Friday, October 28, 2011
And nothing is more fun than harassing a big, old (relatively) clumsy raptor, who by now just wants to get out of there. (No wonder the word for a flock is "a murder of crows").
I was walking through Wingra Park and heard a big, raucus commotion in the sky. A group of crows were driving a hawk crazy, taking turns doing aggressive fly-bys from weird angles. Most of the crows soon broke off, but kept chattering. One persistent crow, however, looked as if it was having so much fun it just couldn't get enough. This behavior is called mobbing. It seems to be protective territorial behavior, since hawks are not averse to swooping down on crow nests, especially when they have young in them. A hawk could tear a crow apart, but given the crows' agility, it's too much work when they're in the air -- especially when there is a group. So the hawks generally retreat. It's just not worth the energy to retaliate. It's always fun to watch the much smaller birds go after the big predator.
Thursday, October 27, 2011
On Day 21 of Occupy Madison, I stopped by their new location at Olin Terrace, in front of the Monona Terrace, but they had already moved on to their new home at the old Don Miller car lot at 800 E. Washington Ave -- but not without leaving a message.
Wednesday, October 26, 2011
Monday, October 24, 2011
There are some who are in darkness
And the others are in light
And you see the ones in brightness
Those in darkness drop from sight
When the thunderstorm swept in and the power went out, our electronic devices wailed and beeped their various death throes, everything went dark and there was stunned silence. We groped for candles and suddenly were back in the 19th century. T and M seemed happy just to enjoy the warm glow and wait for the lights to come back on. I was more restless and wanted to drive out and survey the extent of the outage. It was so dark outside you couldn't see another person ten feet away. Driving was disorienting with no streetlights or traffic signals, and the inky black, wet streets sucking up the beams from the headlights. I soon established that we were an island of darkness, surrounded by the people of the city blithely and brightly going about their business. In fact, the power was just out of reach—lights shone brightly just a block away. On Monroe Street, shown here looking east, the dividing line was Woodrow Street, to the west of which darkness reigned. It was infuriating.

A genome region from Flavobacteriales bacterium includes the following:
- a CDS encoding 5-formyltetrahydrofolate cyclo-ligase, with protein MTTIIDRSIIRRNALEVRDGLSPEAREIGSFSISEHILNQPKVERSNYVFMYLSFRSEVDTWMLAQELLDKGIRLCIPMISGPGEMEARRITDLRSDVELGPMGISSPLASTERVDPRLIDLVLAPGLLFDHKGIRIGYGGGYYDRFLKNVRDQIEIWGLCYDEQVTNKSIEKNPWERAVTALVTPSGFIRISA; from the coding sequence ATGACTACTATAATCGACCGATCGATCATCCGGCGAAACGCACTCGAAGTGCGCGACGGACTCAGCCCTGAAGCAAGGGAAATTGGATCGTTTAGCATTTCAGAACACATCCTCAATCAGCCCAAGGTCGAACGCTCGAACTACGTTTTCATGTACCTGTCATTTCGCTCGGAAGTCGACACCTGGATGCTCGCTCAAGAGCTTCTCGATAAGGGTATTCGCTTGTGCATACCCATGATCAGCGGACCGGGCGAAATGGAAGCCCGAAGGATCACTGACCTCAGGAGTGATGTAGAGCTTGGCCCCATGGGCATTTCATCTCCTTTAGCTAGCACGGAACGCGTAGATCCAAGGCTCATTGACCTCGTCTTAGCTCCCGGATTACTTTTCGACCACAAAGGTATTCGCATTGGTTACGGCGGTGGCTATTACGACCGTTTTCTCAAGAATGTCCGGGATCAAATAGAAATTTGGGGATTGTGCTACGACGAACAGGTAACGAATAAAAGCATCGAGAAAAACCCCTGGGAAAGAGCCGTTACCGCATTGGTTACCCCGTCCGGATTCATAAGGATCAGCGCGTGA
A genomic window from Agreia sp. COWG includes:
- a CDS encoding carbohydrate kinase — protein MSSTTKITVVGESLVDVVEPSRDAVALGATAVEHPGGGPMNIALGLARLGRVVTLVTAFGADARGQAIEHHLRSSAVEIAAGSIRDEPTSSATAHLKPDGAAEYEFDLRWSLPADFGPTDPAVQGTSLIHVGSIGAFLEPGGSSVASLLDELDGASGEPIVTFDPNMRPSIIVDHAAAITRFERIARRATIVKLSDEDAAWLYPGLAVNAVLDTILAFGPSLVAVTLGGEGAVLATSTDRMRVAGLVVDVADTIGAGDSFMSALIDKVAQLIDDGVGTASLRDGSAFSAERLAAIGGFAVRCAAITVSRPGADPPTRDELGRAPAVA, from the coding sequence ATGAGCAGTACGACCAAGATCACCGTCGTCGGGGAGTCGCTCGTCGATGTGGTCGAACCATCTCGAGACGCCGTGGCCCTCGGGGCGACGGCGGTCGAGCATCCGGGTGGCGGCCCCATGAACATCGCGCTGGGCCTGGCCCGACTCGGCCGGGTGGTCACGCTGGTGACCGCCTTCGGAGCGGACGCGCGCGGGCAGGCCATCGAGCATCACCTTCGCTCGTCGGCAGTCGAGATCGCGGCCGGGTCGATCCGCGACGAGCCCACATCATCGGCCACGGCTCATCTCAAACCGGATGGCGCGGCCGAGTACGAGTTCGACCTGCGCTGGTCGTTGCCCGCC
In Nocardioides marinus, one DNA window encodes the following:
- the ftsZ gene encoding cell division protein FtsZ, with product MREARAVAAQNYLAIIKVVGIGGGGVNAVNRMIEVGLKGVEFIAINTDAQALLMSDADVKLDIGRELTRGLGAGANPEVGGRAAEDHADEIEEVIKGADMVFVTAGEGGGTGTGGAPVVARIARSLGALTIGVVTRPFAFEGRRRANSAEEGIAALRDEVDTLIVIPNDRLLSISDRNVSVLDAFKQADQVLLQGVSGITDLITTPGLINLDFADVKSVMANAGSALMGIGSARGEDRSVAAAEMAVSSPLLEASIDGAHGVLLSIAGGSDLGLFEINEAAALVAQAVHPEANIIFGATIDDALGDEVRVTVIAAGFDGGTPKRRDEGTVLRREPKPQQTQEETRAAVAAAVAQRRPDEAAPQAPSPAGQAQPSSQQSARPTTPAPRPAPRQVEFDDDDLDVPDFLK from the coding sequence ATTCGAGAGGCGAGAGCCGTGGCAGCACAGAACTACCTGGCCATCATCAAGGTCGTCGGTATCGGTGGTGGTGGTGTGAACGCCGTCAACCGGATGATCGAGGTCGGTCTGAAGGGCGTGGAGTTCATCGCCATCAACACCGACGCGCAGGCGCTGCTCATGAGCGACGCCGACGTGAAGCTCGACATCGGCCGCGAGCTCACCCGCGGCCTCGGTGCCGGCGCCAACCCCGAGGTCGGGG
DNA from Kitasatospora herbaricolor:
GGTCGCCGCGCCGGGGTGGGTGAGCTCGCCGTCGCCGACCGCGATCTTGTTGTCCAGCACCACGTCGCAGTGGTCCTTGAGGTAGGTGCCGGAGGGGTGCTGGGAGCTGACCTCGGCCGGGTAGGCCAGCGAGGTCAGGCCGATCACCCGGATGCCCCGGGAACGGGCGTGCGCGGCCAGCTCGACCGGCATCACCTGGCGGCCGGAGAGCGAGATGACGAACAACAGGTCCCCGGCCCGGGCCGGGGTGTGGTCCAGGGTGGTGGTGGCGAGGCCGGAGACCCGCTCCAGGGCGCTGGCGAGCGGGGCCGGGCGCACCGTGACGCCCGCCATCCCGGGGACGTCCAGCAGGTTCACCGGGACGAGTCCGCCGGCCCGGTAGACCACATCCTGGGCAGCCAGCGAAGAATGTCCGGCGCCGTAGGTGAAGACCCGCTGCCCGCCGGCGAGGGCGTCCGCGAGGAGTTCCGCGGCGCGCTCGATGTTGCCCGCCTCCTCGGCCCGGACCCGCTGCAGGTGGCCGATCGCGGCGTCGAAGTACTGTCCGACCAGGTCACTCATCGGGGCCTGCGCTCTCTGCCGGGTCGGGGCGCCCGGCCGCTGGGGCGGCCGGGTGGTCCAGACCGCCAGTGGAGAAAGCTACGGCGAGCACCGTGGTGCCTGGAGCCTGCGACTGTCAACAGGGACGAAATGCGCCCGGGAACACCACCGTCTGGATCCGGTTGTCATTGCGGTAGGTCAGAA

"It's like a metaphor for our society," said T. "The people living in the light have no idea how others are doing, how hard it is to get by in the dark." When T said that, I was reminded of the seldom-heard last lines of Brecht's "Ballad of Mack the Knife" ("Die Moritat von Mackie Messer"). They weren't in the original version of the ballad in his and Kurt Weill's The Threepenney Opera, but he inserted them into the G.W. Pabst film, which was much more savagely bleak than the stage version. I only saw the movie once, years ago, but have never forgotten the passage, which T reminds me is itself a dark echo of William Blake.
Here in Madison, our lights came back on after a couple hours. No big deal. As a society, however, we could do so much more to bring light to all those who live in darkness.